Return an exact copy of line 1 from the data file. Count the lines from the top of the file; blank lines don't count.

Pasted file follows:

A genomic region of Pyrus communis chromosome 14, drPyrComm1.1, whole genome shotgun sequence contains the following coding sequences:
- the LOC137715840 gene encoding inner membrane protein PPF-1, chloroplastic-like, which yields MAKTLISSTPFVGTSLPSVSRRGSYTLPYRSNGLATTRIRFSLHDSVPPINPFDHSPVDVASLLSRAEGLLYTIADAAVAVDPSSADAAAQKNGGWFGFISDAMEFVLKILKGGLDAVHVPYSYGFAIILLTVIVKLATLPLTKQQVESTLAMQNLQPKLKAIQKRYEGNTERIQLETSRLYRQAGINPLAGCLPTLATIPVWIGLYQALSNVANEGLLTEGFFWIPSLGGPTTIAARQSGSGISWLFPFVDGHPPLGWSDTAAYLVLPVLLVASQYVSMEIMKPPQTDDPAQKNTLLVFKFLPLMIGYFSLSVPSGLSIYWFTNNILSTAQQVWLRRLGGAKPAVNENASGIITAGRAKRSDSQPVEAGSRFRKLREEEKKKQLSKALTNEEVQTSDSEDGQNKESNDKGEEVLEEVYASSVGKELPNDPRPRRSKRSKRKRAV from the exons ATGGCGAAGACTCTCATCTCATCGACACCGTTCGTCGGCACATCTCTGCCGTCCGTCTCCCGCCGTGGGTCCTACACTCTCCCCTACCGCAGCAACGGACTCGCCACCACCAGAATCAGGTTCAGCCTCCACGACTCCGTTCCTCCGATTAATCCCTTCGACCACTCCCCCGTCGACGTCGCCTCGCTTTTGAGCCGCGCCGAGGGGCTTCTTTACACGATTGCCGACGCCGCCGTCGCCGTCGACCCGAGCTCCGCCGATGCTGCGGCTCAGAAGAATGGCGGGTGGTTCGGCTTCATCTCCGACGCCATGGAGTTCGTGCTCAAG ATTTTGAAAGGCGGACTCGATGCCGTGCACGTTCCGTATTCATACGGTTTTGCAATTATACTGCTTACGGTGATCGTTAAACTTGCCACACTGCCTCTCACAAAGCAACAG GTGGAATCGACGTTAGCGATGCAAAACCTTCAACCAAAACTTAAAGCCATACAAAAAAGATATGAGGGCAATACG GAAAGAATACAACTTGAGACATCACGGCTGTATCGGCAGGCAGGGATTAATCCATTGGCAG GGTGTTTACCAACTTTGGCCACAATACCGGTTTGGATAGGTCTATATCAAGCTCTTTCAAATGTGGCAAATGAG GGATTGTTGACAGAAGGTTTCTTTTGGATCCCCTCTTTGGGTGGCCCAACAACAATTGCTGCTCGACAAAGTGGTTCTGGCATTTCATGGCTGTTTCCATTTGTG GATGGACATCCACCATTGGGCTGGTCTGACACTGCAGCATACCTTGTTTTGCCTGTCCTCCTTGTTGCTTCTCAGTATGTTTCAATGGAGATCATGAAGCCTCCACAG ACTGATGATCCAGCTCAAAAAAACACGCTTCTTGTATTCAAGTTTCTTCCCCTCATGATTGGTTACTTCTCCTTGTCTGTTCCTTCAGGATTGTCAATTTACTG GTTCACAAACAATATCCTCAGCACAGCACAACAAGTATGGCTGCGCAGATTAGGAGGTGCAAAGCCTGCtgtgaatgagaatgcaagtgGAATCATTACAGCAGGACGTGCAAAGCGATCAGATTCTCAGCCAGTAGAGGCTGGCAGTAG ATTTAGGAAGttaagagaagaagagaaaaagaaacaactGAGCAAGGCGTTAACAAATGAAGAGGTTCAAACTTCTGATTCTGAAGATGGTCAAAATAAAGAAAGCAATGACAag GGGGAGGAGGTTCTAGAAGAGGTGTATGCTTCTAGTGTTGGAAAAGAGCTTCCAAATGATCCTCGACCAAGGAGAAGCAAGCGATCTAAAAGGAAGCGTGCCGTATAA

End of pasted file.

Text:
A genomic region of Pyrus communis chromosome 14, drPyrComm1.1, whole genome shotgun sequence contains the following coding sequences: